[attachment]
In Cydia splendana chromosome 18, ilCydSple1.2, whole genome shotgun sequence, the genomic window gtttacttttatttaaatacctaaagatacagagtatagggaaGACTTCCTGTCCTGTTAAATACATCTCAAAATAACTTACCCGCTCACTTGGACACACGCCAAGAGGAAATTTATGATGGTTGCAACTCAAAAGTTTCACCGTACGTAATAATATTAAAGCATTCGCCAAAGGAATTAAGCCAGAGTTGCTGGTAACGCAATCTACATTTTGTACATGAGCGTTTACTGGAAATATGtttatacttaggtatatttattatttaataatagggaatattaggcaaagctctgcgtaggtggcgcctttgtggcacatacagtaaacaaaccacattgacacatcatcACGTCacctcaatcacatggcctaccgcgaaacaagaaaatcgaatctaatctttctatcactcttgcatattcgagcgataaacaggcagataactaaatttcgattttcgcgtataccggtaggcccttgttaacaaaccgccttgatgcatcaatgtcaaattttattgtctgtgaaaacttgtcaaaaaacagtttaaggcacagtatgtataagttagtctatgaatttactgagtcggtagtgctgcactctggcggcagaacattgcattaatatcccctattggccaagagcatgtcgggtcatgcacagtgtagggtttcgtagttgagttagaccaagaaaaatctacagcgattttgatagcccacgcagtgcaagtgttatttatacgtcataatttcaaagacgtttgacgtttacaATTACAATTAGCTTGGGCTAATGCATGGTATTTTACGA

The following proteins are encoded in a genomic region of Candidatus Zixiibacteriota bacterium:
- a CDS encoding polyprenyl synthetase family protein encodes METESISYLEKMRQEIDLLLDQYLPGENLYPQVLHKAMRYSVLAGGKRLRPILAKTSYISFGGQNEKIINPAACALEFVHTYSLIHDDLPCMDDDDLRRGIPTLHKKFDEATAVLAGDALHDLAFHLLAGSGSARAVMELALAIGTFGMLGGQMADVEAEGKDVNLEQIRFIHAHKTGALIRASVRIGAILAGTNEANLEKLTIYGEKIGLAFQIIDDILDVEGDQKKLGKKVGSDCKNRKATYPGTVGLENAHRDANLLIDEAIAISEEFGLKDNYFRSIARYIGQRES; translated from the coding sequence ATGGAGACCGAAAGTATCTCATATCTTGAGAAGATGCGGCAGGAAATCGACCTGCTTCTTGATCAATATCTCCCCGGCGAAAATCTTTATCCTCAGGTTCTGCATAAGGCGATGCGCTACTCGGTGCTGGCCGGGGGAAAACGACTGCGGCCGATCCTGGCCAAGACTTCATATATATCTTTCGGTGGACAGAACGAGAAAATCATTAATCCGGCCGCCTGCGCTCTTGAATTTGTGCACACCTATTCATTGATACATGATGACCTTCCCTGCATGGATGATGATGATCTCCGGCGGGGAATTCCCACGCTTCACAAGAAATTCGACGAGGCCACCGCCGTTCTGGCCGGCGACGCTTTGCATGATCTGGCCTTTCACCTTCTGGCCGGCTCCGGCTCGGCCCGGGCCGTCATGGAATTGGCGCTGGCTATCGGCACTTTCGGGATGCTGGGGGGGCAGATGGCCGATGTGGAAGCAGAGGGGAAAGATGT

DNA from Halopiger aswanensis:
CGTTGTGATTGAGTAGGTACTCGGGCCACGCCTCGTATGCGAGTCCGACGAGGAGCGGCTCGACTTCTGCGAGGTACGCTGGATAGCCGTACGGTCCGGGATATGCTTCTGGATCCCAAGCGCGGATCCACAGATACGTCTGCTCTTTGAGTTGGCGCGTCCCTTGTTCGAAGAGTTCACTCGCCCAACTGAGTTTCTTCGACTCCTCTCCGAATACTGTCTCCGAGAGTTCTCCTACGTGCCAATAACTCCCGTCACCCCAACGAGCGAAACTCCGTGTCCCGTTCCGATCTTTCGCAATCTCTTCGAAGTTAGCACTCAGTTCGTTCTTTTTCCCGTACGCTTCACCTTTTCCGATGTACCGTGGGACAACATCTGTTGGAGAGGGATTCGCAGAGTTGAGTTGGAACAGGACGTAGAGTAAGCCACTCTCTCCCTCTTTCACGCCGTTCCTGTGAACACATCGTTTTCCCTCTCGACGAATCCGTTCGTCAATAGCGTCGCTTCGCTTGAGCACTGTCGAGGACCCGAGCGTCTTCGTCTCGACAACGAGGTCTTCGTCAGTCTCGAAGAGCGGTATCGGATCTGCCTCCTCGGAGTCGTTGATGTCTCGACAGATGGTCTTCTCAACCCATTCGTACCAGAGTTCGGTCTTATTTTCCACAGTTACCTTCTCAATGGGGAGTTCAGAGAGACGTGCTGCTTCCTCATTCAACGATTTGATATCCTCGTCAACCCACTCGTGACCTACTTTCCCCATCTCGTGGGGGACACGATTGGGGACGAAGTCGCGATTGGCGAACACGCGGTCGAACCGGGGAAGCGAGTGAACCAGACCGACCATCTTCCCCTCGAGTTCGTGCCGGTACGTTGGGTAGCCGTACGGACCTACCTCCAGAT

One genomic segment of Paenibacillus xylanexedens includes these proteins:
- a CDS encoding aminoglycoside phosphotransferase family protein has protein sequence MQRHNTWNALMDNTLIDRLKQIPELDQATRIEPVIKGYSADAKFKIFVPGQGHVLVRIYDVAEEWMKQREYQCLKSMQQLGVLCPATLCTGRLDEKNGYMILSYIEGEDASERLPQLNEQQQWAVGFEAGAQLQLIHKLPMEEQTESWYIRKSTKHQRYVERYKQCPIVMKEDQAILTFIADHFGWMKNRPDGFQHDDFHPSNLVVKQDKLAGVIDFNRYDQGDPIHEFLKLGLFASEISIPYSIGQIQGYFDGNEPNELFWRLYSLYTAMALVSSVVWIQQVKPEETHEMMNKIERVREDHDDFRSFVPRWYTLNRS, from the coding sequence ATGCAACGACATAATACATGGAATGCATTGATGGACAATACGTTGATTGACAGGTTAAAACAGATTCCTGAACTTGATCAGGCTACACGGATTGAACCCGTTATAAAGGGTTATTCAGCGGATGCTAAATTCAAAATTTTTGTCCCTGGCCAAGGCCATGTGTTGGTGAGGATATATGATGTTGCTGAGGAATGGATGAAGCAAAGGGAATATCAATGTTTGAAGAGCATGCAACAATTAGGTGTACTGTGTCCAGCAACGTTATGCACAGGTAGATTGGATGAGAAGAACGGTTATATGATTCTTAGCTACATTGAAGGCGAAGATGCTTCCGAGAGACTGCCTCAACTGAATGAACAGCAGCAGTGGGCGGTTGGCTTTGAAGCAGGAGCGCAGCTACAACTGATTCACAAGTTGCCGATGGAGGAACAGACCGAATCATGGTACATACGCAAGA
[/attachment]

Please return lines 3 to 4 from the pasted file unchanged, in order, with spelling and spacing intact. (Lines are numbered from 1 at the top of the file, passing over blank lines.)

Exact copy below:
- a CDS encoding polyprenyl synthetase family protein encodes METESISYLEKMRQEIDLLLDQYLPGENLYPQVLHKAMRYSVLAGGKRLRPILAKTSYISFGGQNEKIINPAACALEFVHTYSLIHDDLPCMDDDDLRRGIPTLHKKFDEATAVLAGDALHDLAFHLLAGSGSARAVMELALAIGTFGMLGGQMADVEAEGKDVNLEQIRFIHAHKTGALIRASVRIGAILAGTNEANLEKLTIYGEKIGLAFQIIDDILDVEGDQKKLGKKVGSDCKNRKATYPGTVGLENAHRDANLLIDEAIAISEEFGLKDNYFRSIARYIGQRES; translated from the coding sequence ATGGAGACCGAAAGTATCTCATATCTTGAGAAGATGCGGCAGGAAATCGACCTGCTTCTTGATCAATATCTCCCCGGCGAAAATCTTTATCCTCAGGTTCTGCATAAGGCGATGCGCTACTCGGTGCTGGCCGGGGGAAAACGACTGCGGCCGATCCTGGCCAAGACTTCATATATATCTTTCGGTGGACAGAACGAGAAAATCATTAATCCGGCCGCCTGCGCTCTTGAATTTGTGCACACCTATTCATTGATACATGATGACCTTCCCTGCATGGATGATGATGATCTCCGGCGGGGAATTCCCACGCTTCACAAGAAATTCGACGAGGCCACCGCCGTTCTGGCCGGCGACGCTTTGCATGATCTGGCCTTTCACCTTCTGGCCGGCTCCGGCTCGGCCCGGGCCGTCATGGAATTGGCGCTGGCTATCGGCACTTTCGGGATGCTGGGGGGGCAGATGGCCGATGTGGAAGCAGAGGGGAAAGATGT

DNA from Halopiger aswanensis: